How do you test the reliability of broker executions

Shakone

Senior member
2,458 665
This applies I suppose to forex mainly, but spreadbetting or something off exchange could be included.

Suppose I am trading with a broker, and I am long and have a limit order at 1.2799 and 1.2800 to exit, and price rapidly moves directly on my screen to 1.2804, based on the brokers bid-ask, and yet my execution is delayed for a second (noticeable) and is then filled at 1.2799 and 1.2800.

How does one know whether this is just a fair execution, or whether my internet or computer slowed in those seconds or whether you've been ripped off a few pips?

I remember that certain brokers were fined for things like this, but how could one provide evidence to report it.Keep track of asymmetric slippage?
 

counter_violent

Legendary member
11,195 2,984
This applies I suppose to forex mainly, but spreadbetting or something off exchange could be included.

Suppose I am trading with a broker, and I am long and have a limit order at 1.2799 and 1.2800 to exit, and price rapidly moves directly on my screen to 1.2804, based on the brokers bid-ask, and yet my execution is delayed for a second (noticeable) and is then filled at 1.2799 and 1.2800.

How does one know whether this is just a fair execution, or whether my internet or computer slowed in those seconds or whether you've been ripped off a few pips?

I remember that certain brokers were fined for things like this, but how could one provide evidence to report it.Keep track of asymmetric slippage?

Can only speak from my own experience and i'm not even sure it's relevant to your question.
Some time ago I was running a no stop strategy which used limit orders for entry and regardless of fill price I then set a fixed number of points target and again used limit orders for exits. What i found was that in fast moves when price was approaching a limit close, I always got the exact price or better. When I did my totting up on the whole trade series (approx 4 months worth) the positive slippage amounted to roughly half of all spread and transactional costs. So, not to be sniffed at !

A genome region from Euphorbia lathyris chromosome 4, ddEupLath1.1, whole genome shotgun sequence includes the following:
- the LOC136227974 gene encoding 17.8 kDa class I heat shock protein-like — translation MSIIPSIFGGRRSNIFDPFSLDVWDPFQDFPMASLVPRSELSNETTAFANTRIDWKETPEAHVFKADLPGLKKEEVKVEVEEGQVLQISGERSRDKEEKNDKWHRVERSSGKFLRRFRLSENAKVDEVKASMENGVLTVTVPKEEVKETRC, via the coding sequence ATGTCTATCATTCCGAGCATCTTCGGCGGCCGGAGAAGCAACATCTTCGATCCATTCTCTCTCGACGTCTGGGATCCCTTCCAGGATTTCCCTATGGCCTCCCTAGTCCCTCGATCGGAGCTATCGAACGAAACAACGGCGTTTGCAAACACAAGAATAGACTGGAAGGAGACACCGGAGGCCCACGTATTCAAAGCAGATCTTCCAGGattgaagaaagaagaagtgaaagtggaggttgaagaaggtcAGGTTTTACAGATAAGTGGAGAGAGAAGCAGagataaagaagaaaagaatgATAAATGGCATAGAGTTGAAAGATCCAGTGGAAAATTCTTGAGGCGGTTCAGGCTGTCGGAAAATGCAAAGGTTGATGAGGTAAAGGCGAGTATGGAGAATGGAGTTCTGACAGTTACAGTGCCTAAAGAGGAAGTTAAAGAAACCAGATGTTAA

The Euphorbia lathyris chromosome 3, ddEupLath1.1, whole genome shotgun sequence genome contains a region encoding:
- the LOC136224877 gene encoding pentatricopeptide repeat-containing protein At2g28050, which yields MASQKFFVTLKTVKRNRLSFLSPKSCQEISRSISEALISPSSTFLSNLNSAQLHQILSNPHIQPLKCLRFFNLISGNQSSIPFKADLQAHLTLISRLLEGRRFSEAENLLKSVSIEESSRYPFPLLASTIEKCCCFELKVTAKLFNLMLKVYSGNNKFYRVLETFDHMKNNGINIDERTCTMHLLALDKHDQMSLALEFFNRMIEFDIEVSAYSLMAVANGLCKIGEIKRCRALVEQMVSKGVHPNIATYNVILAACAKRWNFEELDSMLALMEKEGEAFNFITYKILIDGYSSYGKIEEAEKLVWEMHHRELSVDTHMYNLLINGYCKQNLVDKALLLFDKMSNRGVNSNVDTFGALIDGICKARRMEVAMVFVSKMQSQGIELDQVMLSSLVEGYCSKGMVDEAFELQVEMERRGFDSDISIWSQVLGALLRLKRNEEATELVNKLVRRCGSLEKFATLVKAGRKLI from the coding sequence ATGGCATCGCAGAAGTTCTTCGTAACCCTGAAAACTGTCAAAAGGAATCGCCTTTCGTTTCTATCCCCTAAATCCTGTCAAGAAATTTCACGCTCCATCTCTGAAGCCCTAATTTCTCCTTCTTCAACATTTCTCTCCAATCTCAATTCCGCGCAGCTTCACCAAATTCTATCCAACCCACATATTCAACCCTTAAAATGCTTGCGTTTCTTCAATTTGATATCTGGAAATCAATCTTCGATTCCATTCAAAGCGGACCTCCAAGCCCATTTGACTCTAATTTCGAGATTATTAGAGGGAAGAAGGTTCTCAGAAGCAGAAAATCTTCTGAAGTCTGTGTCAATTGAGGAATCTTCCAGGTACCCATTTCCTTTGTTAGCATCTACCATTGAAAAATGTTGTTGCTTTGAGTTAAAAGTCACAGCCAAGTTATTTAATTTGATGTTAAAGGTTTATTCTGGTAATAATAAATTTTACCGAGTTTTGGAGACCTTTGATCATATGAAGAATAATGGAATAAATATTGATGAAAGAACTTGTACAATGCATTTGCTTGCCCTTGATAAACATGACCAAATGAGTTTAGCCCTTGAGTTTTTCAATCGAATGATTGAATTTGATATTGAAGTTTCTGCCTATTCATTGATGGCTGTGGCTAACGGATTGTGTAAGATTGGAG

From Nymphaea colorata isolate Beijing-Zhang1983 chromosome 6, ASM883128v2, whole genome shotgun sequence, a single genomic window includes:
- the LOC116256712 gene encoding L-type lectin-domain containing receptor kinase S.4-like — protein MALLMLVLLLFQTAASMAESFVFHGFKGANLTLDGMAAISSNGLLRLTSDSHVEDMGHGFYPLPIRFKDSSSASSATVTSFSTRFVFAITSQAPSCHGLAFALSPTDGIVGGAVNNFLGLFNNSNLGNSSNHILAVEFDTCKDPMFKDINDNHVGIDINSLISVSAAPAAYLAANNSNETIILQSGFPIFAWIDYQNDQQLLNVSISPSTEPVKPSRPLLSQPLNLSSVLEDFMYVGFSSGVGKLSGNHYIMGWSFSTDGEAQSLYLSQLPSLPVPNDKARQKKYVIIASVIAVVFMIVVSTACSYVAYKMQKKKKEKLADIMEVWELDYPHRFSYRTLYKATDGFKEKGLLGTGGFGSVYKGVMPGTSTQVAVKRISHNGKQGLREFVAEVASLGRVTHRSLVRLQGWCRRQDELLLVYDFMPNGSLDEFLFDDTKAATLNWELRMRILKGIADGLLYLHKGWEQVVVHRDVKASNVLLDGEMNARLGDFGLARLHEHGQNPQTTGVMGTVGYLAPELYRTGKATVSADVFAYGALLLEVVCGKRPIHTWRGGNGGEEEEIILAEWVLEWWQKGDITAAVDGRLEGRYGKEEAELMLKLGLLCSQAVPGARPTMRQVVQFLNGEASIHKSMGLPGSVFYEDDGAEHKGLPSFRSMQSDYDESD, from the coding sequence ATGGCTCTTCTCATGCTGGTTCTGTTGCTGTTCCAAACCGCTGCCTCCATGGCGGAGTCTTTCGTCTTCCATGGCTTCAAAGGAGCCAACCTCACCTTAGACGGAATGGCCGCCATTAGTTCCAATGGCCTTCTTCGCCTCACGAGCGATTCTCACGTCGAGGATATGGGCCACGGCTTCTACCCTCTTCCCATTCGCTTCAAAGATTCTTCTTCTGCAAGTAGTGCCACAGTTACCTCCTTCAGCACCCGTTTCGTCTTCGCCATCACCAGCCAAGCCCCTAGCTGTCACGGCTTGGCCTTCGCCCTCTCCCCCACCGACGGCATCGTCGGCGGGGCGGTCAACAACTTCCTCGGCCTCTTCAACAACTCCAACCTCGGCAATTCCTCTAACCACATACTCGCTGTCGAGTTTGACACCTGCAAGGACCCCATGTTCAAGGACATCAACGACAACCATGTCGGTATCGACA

If you were using stops, you would get negatively slipped just the same if not worse.
 
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Hakuna Matata

Well-known member
357 209
depends on what exactly the order you have submitted is.

If it's a plain limit order, then what you get is what you should expect.

If it's a stop-limit order, where 1.2799 needs to be traded (or quoted) before the 1.2799 limit order is submitted (similarly for the 1.2800 orders), then you might have a case if the price moves to 1.2804 before your limit order is submitted due to latency etc.
 
L

Liquid validity

0 0
This applies I suppose to forex mainly, but spreadbetting or something off exchange could be included.

Suppose I am trading with a broker, and I am long and have a limit order at 1.2799 and 1.2800 to exit, and price rapidly moves directly on my screen to 1.2804, based on the brokers bid-ask, and yet my execution is delayed for a second (noticeable) and is then filled at 1.2799 and 1.2800.

How does one know whether this is just a fair execution, or whether my internet or computer slowed in those seconds or whether you've been ripped off a few pips?

I remember that certain brokers were fined for things like this, but how could one provide evidence to report it.Keep track of asymmetric slippage?

You automate don't you?
Run a sim account parallel to the live account.
Set the sim to immediate fills and disable partial fills.
Keep track of the difference in excel.

If you want to run dedicated slippage tests,
use the same method with chump change and overtrade.
Yeah you will get caned with the spread, but as its chump change,
you build a decent sample size to gauge slippage, for small outlay.

As CV and Hakuna said, dependent on order type as well.
 
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Shakone

Senior member
2,458 665